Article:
August 4, 2015

Cherokee Phoenix, Volume 1, Number 3, March 6, 1828

The Cherokee Phoenix was the first Native American newspaper. The Cherokee syllabary, or alphabet, was invented by Cherokee silversmith Sequoyah (circa 1770−1843) and adopted by the tribal government in 1821. Four years later, the tribal government allocated $1,500 to produce a bilingual newspaper. The Cherokee Phoenix began publication at New Echota (near present-day Calhoun, Georgia) on February 21, 1828. Texts in Cherokee and English were printed side by side. The paper was edited by Cherokee schoolteacher Elias Boudinot (died 1839) with the assistance of missionary Samuel Worcester (1798–1859). Boudinot understood that the issues facing the Cherokees concerned other tribes, and in March 1829, the newspaper’s name became the Cherokee Phoenix, and Indians’ Advocate. At the time, the Cherokees lived in relative prosperity, with solid-frame houses, a well-organized government, and a written constitution. When gold was discovered on Cherokee land, however, the state of Georgia nullified all tribal laws and by 1829 a full gold rush was in progress. White settlers were eager to seize Cherokee land. Following passage of the Indian Removal Act of 1830, the Cherokee came under increasing pressure to leave their ancestral lands and move to territories west of the Mississippi River. The newspaper struggled to continue publication as ink and printers became sparse. Boudinot was forced to resign in 1832, and the paper’s final editor was Elijah Hicks. Worcester was imprisoned for refusing to swear an oath of loyalty to the state, but he continued to contribute articles to the Cherokee Phoenix until January 1833, when he was forced to resign from the newspaper and leave Georgia. The last issue of the newspaper appeared on May 31, 1834, shortly before the Georgia militia seized the press. In 1838−39, the Cherokees were forcibly removed to Oklahoma along what became known as the Trail of Tears; an estimated 4,000 members of the tribe died on the forced march. Despite losing a quarter of their population, the Cherokee soon began publishing another newspaper, the Cherokee Advocate. Presented here are 82 issues of the Cherokee Phoenix and the Cherokee Phoenix, and Indians’ Advocate, published between 1828 and 1834.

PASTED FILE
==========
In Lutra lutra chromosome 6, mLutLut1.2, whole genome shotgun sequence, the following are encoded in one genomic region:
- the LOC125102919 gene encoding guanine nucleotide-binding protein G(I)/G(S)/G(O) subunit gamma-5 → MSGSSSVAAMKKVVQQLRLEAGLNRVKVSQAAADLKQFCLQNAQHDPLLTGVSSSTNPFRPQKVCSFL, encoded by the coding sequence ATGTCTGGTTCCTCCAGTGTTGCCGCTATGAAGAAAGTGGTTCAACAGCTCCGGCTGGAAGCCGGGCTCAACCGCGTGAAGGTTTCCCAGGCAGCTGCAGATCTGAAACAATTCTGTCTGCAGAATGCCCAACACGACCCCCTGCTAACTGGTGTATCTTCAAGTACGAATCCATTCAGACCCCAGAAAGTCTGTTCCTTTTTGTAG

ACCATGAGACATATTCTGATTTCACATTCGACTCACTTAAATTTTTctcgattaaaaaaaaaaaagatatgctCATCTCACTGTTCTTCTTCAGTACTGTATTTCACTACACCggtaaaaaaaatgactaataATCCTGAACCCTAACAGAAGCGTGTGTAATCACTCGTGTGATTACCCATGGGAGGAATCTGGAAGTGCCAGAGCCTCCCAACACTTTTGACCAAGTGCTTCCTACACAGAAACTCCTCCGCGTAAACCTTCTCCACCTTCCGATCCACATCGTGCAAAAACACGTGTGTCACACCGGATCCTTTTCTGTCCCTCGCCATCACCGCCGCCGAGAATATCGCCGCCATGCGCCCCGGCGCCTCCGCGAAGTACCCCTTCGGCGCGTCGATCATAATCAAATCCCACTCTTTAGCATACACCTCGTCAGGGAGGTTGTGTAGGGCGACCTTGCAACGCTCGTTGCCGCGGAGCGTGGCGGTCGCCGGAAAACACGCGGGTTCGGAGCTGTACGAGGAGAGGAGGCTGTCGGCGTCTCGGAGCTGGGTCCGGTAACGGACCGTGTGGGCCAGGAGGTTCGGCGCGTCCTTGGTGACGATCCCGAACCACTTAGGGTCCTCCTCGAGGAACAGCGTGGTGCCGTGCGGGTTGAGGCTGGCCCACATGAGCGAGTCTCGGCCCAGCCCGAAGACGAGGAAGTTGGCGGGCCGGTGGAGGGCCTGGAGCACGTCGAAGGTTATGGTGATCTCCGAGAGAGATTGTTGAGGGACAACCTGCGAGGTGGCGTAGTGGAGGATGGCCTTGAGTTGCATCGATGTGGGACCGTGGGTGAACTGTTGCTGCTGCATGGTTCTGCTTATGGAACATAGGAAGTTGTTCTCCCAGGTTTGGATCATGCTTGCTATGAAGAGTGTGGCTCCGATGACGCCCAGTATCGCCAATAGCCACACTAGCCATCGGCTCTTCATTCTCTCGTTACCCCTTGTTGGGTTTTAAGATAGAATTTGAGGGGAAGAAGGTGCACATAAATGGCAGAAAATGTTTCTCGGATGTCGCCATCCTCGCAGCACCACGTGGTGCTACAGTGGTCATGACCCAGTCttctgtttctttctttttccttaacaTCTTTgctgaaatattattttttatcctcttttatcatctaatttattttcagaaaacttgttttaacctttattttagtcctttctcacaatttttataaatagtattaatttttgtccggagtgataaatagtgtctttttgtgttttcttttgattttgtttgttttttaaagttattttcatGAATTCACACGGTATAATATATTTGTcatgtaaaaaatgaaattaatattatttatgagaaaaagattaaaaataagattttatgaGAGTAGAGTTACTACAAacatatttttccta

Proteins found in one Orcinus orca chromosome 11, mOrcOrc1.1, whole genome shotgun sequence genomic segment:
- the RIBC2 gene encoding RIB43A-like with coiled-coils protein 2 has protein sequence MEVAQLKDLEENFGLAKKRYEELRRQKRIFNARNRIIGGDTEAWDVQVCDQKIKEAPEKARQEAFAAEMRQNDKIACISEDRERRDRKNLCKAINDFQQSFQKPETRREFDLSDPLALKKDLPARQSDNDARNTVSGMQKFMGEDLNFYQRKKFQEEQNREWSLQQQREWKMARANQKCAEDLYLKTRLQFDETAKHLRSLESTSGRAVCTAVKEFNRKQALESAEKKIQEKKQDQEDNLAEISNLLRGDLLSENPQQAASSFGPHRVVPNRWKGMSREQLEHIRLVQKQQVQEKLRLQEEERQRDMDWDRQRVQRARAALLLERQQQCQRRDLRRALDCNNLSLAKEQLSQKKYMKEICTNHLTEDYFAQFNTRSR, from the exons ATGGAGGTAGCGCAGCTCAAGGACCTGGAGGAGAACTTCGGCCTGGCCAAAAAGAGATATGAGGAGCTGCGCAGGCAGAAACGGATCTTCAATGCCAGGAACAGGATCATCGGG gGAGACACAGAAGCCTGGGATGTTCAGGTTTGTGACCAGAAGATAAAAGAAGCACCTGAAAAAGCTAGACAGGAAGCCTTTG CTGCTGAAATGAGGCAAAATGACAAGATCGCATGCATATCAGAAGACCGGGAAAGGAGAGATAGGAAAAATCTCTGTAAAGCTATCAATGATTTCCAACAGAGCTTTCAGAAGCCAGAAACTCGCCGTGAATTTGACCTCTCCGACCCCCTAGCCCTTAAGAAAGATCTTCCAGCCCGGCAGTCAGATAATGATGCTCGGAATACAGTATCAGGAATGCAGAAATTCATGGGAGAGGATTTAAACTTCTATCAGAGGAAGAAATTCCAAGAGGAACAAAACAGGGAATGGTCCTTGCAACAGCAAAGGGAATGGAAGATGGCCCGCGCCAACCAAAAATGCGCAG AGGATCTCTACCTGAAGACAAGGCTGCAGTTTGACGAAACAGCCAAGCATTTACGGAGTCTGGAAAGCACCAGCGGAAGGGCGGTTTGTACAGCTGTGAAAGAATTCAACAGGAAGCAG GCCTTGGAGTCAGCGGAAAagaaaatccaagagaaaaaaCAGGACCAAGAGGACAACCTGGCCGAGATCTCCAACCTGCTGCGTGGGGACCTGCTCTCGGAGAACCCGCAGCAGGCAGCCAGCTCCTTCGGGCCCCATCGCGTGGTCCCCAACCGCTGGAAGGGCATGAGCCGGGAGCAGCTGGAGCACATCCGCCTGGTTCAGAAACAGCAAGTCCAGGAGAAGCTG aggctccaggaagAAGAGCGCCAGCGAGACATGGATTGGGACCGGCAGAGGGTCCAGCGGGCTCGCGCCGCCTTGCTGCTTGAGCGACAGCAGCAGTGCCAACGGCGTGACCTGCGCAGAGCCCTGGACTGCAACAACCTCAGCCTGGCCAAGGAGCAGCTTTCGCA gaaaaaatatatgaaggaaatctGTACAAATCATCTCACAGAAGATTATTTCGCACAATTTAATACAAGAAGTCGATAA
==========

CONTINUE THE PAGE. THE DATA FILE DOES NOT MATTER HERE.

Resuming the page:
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August 19, 2015

Frederick the Great's "The Works of the Philosopher of Sans Souci." Volumes I-III

The three-volume edition of selected works by Frederick II, King of Prussia, printed in 1749−50, was the first product of Frederick’s private printing press at the palace of Sanssouci. The king entitled the edition, the contents of which were entirely in French, Oeuvres du Philosophe de Sans Souci (The works of the philosopher of Sans Souci). (Sanssouci was the name of the summer palace that Frederick had built just outside Berlin in 1745−47.) Volume one contains the burlesque heroic epic Le Palladion, which was written as a carnival jest and was to remain an absolute secret because of its harsh satire directed at Frederick’s contemporaries and at the Christian religion. Only 24 copies were produced. The first printing of Le Palladion was completed in the summer of 1749, but it was so flawed that the king had a revised edition, which he himself edited, printed in January 1750, also in 24 copies. Of the 1749 edition only a single, now-lost, copy is known to have survived. The second and third volumes of the Oeuvres each were produced in 40 copies. Volume two contains eight odes and 16 poems known as épîtres (missives). Volume three contains another ten épîtres, 11 letters (mainly addressed to Voltaire), and three prose pieces. The private printing press of the king continued to produce extremely rare examples of 18th-century book arts up to 1752. These works, designed in a way that was true to style of the "philosopher of Sanssouci," created a suitable framework for Frederick’s poetic and literary-historiographical works.

Frederick the Great's "The Works of the Philosopher of Sans Souci." Volume I